I love reggae music, especially songs by Bob Marley, Peter Tosh and Lucky Dube and count myself as a reggae fan. It was in the morning of Friday October 19, 2007. I was going to work on board our staff bus when I heard the news over the radio that Lucky Dube, the South African-born reggae musician, had died the previous day Thursday October 18, 2007! I peremptorily dismissed the news as untrue, hoping that it was either a reverie or I did not hear well. But it turned out to be true, for the sad news was repeatedly aired and soon became the topic of general conversation.
"Reggae is only what you hear and think is reggae," Peter Tosh pronounces at the beginning of Heartland Reggae (1980)—and a lot of what sounds like just that is playing at BAMcinématek during the long-weekend program Do the Reggae, which ends on the 50th anniversary of Jamaican independence. Concert documentary Heartland Reggae, to give one essential example, is an effort to record the music's Woodstock or Wattstax, cherry-picking performances from 1978's One Love Peace Concert, arranged to squash beef between Jamaica's then-warring political parties. Homecoming headliner Bob Marley is supported by Tosh, performing an interminable "Legalize It," along with 11-year-old dynamo Little Junior Tucker, doing his best James Brown, and exuberantly shirtless Jacob Miller, antagonizing the police presence with a wielded spliff. (Miller died in 1980, while his bandmates, Inner Circle, later found running-dog fame with "Bad Boys," the theme song from COPS.)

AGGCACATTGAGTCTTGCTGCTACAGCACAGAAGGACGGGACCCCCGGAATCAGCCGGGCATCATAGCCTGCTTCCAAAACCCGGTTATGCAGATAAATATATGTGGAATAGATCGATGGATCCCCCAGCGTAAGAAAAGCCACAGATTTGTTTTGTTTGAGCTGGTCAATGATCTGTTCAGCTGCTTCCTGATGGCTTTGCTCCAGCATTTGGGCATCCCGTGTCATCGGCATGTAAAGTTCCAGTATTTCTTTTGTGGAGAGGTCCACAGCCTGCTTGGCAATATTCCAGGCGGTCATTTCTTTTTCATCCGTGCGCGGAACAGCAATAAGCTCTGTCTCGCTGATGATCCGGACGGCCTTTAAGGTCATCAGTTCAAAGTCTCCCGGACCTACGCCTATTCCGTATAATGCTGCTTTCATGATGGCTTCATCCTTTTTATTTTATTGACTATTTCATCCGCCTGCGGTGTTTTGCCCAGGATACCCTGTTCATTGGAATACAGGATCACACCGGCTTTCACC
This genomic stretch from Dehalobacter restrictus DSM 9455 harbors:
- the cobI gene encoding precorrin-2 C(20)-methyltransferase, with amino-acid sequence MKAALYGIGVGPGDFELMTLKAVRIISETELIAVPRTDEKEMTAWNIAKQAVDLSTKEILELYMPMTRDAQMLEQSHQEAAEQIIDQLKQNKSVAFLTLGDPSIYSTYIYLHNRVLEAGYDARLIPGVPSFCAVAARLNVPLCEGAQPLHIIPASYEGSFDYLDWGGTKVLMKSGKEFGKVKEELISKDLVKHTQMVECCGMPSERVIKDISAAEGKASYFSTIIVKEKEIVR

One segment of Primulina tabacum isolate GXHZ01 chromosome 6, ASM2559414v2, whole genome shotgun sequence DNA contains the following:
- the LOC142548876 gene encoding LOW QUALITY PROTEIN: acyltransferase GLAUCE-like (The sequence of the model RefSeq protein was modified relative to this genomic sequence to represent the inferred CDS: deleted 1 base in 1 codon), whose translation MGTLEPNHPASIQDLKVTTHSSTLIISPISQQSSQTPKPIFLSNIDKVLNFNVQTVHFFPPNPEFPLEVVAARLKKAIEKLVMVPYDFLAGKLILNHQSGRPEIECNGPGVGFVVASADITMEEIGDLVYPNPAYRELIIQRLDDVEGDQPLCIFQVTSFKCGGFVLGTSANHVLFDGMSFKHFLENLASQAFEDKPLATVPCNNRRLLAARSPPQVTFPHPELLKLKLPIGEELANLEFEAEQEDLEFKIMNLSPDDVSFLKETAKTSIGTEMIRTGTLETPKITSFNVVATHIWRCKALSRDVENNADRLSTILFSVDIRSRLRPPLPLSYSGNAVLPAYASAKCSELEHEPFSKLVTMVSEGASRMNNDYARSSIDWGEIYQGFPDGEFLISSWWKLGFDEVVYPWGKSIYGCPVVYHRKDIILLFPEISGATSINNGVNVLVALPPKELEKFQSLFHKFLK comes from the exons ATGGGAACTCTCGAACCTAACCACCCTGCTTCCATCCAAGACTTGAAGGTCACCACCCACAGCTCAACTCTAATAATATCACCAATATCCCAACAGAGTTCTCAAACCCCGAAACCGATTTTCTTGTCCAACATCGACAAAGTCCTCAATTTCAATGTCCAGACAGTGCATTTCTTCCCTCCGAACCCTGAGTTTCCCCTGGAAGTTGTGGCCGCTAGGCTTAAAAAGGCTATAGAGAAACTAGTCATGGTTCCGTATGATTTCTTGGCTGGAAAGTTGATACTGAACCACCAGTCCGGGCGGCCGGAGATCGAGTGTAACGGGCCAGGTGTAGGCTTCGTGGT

Thirty-six long, long years ago, the U.S. bicentennial was in full swing and swagger. Here in the States, rock and roll was still king, but the ugly, artificial facelessness of disco was looming and blooming on the horizon of dance floors everywhere. No, I simply cannot express in words just how much I absolutely hated disco. Most rockers felt the same way, and, yes, I still do. Sure, disco changed the direction of contemporary music forever, but 1976 was also the year that reggae music was beginning to influence artists as quickly as a six-pack of cold, Jamaican Red Stripe Beer does to a person with an empty stomach.
Motet drummer and founding member Dave Watts says he plays “music to get lost in.” Nicely matched, State Bridge has the venue to get lost in, and there's no better opportunity than this weekend's Take It To The Bridge festival. Co-headlining are Black Uhuru and See-I featuring members of Thievery Corporation. Supporting the three-day event along the Colorado River are Euforquestra, Nicki Bluhm and the Gamblers, That One Guy and many others. From Boulder, The Motet has been tearing up the national jam scene for 12 years, evolving and helping pioneer the electronic sophistication of that last decade.